A Pilot Randomized Controlled Trial of Effect of Genioglossus Muscle Strengthening on Obstructive Sleep Apnea Outcomes Maghsoudipour, Maryam; Nokes, Brandon; Bosompra, Naa-Oye; Jen, Rachel; Li, Yanru; Moore, Stacie; DeYoung, Pamela N.; Fine, Janelle; Edwards, Bradley A.; Gilbertson, Dillon; Owens, Robert; Morgan, Todd; Malhotra, Atul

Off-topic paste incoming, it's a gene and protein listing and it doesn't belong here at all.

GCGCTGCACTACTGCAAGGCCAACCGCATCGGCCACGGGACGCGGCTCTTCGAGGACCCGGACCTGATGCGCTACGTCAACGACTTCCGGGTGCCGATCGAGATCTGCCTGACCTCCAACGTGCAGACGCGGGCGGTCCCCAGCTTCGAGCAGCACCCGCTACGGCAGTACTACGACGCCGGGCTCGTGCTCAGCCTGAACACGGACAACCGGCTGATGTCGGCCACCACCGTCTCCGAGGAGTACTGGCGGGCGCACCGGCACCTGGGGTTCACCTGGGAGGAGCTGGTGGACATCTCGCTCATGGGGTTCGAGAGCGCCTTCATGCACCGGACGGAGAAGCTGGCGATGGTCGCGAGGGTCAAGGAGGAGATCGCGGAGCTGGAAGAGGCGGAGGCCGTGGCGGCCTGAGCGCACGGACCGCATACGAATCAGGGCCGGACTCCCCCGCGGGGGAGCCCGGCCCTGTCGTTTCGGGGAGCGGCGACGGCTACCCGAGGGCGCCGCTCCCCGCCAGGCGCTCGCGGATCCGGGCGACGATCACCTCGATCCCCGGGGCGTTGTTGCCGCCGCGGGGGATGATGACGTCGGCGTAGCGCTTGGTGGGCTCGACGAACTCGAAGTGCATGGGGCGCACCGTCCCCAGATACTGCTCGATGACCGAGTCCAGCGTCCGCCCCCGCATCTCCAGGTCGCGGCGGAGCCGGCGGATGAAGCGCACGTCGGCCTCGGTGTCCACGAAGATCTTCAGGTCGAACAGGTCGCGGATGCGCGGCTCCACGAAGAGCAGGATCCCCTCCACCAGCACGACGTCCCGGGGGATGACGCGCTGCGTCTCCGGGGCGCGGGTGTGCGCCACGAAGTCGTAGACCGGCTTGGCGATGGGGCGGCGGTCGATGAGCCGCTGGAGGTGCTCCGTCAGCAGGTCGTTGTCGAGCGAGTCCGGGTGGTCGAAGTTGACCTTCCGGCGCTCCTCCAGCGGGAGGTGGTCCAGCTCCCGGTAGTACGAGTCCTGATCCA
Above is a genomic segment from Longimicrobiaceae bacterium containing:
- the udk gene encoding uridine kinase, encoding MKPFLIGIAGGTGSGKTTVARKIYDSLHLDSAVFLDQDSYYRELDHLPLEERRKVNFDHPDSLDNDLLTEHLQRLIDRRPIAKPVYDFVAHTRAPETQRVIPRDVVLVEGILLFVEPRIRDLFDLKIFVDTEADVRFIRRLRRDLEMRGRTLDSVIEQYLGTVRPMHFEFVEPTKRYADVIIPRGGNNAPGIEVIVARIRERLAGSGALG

The genioglossus is a major upper airway dilator muscle. Our goal was to assess the efficacy of upper airway muscle training on Obstructive Sleep Apnea (OSA) as an adjunct treatment. Sixty-eight participants with OSA (AHI > 10/h) were recruited from our clinic. They fall into the following categories: (a) Treated with Automatic Positive Airway Pressure (APAP), (n = 21), (b) Previously failed APAP therapy (Untreated), (n = 25), (c) Treated with Mandibular Advancement Splint (MAS), (n = 22). All subjects were given a custom-made tongue strengthening device. We conducted a prospective, randomized, controlled study examining the effect of upper airway muscle training. In each subgroup, subjects were randomized to muscle training (volitional protrusion against resistance) or sham group (negligible resistance), with a 1:1 ratio over 3 months of treatment. In the baseline and the final visit, subjects completed home sleep apnea testing, Epworth Sleepiness Scale (ESS), Pittsburgh Sleep Quality Index (PSQI), SF-36 (36-Item Short Form Survey), and Psychomotor Vigilance Test (PVT). Intervention (muscle training) did not affect the AHI (Apnea-Hypopnea Index), (p-values > 0.05). Based on PSQI, ESS, SF-36 scores, and PVT parameters, the changes between the intervention and sham groups were not significant, and the changes were not associated with the type of treatment (p-value > 0.05). The effectiveness of upper airway muscle training exercise as an adjunct treatment requires further study.
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